- Demonstrate the ability to explain the auditor's responsibilities in completing the audit, and make decisions about what should be included in the auditor's report on financial statements. (Graduate attributes 1, 3, 4 and 5)
|Tutorial Activity||Audit Decision Making Exercises||15%||Ongoing||1, 2, 3, 4, 5, 6, 7.|
|Case Analysis||Audit Case 1||20%||Week 5||2, 4.|
|Paper-based Examination (Closed)||Midterm Examination||25%||Mid-Semester Examination Period||1, 2, 3, 4, 5, 6, 7.|
|Learning Log||n/a||10%||Week 12||1, 2, 3, 4, 5, 6, 7.|
|Paper-based Examination (Closed)||Final Examination||30%||Final Examination Period||1, 2, 3, 4, 5, 6, 7.|
- * Assessment timing is indicative of the week that the assessment is due or begins (where conducted over multiple weeks), and is based on the standard University academic calendar
- C = Students must reach a level of competency to successfully complete this assessment.
|High Distinction||85-100||Outstanding or exemplary performance in the following areas: interpretative ability; intellectual initiative in response to questions; mastery of the skills required by the subject, general levels of knowledge and analytic ability or clear thinking.|
|Distinction||75-84||Usually awarded to students whose performance goes well beyond the minimum requirements set for tasks required in assessment, and who perform well in most of the above areas.|
|Credit||65-74||Usually awarded to students whose performance is considered to go beyond the minimum requirements for work set for assessment. Assessable work is typically characterised by a strong performance in some of the capacities listed above.|
|Pass||50-64||Usually awarded to students whose performance meets the requirements set for work provided for assessment.|
|Fail||0-49||Usually awarded to students whose performance is not considered to meet the minimum requirements set for particular tasks. The fail grade may be a result of insufficient preparation, of inattention to assignment guidelines or lack of academic ability. A frequent cause of failure is lack of attention to subject or assignment guidelines.|
For the purposes of quality assurance, Bond University conducts an evaluation process to measure and document student assessment as evidence of the extent to which program and subject learning outcomes are achieved. Some examples of student work will be retained for potential research and quality auditing purposes only. Any student work used will be treated confidentially and no student grades will be affected.
Students must check the [email protected] subject site for detailed assessment information and submission procedures.
Policy on late submission and extensions
A late penalty will be applied to all overdue assessment tasks unless an extension is granted by the subject coordinator. The standard penalty will be 10% of marks awarded to that assessment per day late with no assessment to be accepted seven days after the due date. Where a student is granted an extension, the penalty of 10% per day late starts from the new due date.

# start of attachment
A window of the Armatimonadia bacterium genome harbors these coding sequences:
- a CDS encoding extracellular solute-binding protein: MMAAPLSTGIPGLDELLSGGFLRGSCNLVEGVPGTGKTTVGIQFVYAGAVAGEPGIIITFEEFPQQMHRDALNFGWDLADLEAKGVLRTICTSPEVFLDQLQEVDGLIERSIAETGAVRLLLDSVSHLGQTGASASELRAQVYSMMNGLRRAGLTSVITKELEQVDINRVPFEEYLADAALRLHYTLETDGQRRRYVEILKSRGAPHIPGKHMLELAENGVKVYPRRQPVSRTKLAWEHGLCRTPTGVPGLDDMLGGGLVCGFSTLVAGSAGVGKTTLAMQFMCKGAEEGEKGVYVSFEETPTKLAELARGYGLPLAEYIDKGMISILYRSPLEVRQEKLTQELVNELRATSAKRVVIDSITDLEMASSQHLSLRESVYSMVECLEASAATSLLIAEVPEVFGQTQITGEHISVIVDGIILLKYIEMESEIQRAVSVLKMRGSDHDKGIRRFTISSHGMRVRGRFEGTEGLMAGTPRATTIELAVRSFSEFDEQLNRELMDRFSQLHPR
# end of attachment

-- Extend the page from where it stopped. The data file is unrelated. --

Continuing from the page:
Policy on plagiarism
University’s Academic Integrity Policy defines plagiarism as the act of misrepresenting as one’s own original work: another’s ideas, interpretations, words, or creative works; and/or one’s own previous ideas, interpretations, words, or creative work without acknowledging that it was used previously (i.e., self-plagiarism). The University considers the act of plagiarising to be a breach of the Student Conduct Code and, therefore, subject to the Discipline Regulations which provide for a range of penalties including the reduction of marks or grades, fines and suspension from the University.
Feedback on assessment
Feedback on assessment will be provided to students within two weeks of the assessment submission due date, as per the Assessment Policy.
If you have a disability, illness, injury or health condition that impacts your capacity to complete studies, exams or assessment tasks, it is important you let us know your special requirements, early in the semester. Students will need to make an application for support and submit it with recent, comprehensive documentation at an appointment with a Disability Officer. Students with a disability are encouraged to contact the Disability Office at the earliest possible time, to meet staff and learn about the services available to meet your specific needs. Please note that late notification or failure to disclose your disability can be to your disadvantage as the University cannot guarantee support under such circumstances.
Additional subject information
Note: This subject is currently being developed to offer more blended learning opportunities. Therefore the assignment tasks, weightings, and timing are under review and may be subject to change.
Introduction to the class and Audit and Assurance Services
Ethics, Legal Liability, and Client Acceptance
Audit Sampling and the Risk Response Phase of the Audit
Tests of Controls
Auditing the Revenue Cycle
Auditing the Balance Sheet and Income Statement
Completing the Audit and Reporting